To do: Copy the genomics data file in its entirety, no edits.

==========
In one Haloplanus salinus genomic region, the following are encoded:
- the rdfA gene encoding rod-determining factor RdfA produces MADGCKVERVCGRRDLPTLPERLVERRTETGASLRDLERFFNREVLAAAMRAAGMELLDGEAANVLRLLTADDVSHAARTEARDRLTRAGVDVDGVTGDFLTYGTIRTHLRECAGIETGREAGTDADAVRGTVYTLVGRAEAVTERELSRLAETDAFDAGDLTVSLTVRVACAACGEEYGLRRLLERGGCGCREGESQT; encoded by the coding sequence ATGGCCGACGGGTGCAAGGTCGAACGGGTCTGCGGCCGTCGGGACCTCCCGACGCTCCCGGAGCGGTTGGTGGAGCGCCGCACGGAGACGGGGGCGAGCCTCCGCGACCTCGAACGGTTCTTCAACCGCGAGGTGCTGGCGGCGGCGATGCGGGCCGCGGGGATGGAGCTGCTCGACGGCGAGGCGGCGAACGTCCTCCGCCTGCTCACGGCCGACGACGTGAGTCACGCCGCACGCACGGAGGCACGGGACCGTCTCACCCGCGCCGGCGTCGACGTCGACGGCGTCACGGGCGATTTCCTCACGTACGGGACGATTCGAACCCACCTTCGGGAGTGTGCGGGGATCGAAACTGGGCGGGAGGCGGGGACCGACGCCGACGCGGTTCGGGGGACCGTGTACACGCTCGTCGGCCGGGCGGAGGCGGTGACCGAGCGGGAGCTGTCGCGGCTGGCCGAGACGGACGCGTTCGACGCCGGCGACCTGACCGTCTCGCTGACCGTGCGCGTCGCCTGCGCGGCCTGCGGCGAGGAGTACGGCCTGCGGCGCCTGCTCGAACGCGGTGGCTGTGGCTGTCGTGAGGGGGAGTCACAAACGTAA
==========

In one Haloplanus salinus genomic region, the following are encoded:
- the rdfA gene encoding rod-determining factor RdfA produces MADGCKVERVCGRRDLPTLPERLVERRTETGASLRDLERFFNREVLAAAMRAAGMELLDGEAANVLRLLTADDVSHAARTEARDRLTRAGVDVDGVTGDFLTYGTIRTHLRECAGIETGREAGTDADAVRGTVYTLVGRAEAVTERELSRLAETDAFDAGDLTVSLTVRVACAACGEEYGLRRLLERGGCGCREGESQT; encoded by the coding sequence ATGGCCGACGGGTGCAAGGTCGAACGGGTCTGCGGCCGTCGGGACCTCCCGACGCTCCCGGAGCGGTTGGTGGAGCGCCGCACGGAGACGGGGGCGAGCCTCCGCGACCTCGAACGGTTCTTCAACCGCGAGGTGCTGGCGGCGGCGATGCGGGCCGCGGGGATGGAGCTGCTCGACGGCGAGGCGGCGAACGTCCTCCGCCTGCTCACGGCCGACGACGTGAGTCACGCCGCACGCACGGAGGCACGGGACCGTCTCACCCGCGCCGGCGTCGACGTCGACGGCGTCACGGGCGATTTCCTCACGTACGGGACGATTCGAACCCACCTTCGGGAGTGTGCGGGGATCGAAACTGGGCGGGAGGCGGGGACCGACGCCGACGCGGTTCGGGGGACCGTGTACACGCTCGTCGGCCGGGCGGAGGCGGTGACCGAGCGGGAGCTGTCGCGGCTGGCCGAGACGGACGCGTTCGACGCCGGCGACCTGACCGTCTCGCTGACCGTGCGCGTCGCCTGCGCGGCCTGCGGCGAGGAGTACGGCCTGCGGCGCCTGCTCGAACGCGGTGGCTGTGGCTGTCGTGAGGGGGAGTCACAAACGTAA